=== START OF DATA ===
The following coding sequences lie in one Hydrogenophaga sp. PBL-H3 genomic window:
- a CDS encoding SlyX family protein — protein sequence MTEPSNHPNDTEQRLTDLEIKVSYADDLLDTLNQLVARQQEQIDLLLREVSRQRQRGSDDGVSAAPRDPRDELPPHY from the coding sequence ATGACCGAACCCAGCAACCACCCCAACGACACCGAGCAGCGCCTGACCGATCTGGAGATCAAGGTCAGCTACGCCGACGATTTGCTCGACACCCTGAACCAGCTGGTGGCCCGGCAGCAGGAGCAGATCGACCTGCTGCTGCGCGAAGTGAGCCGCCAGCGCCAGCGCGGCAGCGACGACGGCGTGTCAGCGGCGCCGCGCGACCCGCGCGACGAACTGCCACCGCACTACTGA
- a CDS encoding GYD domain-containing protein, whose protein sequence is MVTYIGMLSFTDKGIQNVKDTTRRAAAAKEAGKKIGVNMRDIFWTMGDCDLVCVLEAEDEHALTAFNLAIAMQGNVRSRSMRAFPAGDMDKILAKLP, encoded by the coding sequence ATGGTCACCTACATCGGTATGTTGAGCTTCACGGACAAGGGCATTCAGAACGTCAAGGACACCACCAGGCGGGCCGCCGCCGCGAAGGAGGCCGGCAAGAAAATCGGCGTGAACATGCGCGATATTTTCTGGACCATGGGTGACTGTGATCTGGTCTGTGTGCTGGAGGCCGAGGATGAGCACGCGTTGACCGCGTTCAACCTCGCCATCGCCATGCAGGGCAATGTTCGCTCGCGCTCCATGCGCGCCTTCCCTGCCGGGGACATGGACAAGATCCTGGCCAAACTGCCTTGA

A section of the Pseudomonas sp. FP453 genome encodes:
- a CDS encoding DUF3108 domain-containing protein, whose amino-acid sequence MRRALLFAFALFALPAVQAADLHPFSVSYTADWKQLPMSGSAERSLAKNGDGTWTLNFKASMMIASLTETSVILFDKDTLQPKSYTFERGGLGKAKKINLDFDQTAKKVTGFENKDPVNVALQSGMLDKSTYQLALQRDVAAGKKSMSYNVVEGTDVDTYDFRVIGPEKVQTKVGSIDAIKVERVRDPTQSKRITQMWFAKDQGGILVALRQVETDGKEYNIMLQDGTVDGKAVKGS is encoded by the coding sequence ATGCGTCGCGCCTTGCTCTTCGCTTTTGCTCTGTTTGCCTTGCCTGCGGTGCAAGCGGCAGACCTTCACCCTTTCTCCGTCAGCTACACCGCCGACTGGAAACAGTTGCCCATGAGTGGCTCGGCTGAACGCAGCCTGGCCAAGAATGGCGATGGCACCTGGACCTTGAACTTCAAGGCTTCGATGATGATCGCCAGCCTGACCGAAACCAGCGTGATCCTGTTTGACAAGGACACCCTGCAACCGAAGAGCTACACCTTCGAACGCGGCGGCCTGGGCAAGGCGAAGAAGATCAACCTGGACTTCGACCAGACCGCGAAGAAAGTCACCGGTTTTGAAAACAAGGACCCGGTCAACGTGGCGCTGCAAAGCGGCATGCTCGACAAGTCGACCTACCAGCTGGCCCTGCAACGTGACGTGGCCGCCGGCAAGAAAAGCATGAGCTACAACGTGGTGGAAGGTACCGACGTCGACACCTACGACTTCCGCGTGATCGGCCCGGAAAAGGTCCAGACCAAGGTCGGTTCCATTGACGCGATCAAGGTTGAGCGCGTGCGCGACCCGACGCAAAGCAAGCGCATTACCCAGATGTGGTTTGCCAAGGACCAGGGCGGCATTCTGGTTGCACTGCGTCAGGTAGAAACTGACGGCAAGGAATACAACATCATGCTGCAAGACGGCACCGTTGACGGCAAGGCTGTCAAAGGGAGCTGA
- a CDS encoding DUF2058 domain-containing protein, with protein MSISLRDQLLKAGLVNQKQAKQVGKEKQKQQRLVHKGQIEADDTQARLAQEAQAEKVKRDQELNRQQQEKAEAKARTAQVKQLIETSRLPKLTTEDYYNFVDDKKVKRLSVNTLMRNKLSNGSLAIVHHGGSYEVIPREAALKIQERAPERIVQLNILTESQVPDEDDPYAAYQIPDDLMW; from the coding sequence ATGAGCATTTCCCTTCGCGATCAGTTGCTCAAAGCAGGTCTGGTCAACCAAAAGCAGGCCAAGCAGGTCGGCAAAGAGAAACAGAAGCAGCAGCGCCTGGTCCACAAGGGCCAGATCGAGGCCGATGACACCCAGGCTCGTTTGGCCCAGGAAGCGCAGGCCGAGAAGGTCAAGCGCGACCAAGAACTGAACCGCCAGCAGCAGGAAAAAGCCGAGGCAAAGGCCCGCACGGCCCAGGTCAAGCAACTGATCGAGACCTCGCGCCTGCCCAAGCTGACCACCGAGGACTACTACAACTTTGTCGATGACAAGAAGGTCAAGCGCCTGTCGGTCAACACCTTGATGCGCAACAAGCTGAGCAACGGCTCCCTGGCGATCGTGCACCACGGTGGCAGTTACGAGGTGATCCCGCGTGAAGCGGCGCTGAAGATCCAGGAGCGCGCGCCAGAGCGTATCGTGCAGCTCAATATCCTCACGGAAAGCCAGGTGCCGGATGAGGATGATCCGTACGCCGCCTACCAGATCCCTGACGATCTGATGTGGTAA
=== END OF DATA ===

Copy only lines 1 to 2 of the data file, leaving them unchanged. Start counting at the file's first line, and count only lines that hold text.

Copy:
The following coding sequences lie in one Hydrogenophaga sp. PBL-H3 genomic window:
- a CDS encoding SlyX family protein — protein sequence MTEPSNHPNDTEQRLTDLEIKVSYADDLLDTLNQLVARQQEQIDLLLREVSRQRQRGSDDGVSAAPRDPRDELPPHY from the coding sequence ATGACCGAACCCAGCAACCACCCCAACGACACCGAGCAGCGCCTGACCGATCTGGAGATCAAGGTCAGCTACGCCGACGATTTGCTCGACACCCTGAACCAGCTGGTGGCCCGGCAGCAGGAGCAGATCGACCTGCTGCTGCGCGAAGTGAGCCGCCAGCGCCAGCGCGGCAGCGACGACGGCGTGTCAGCGGCGCCGCGCGACCCGCGCGACGAACTGCCACCGCACTACTGA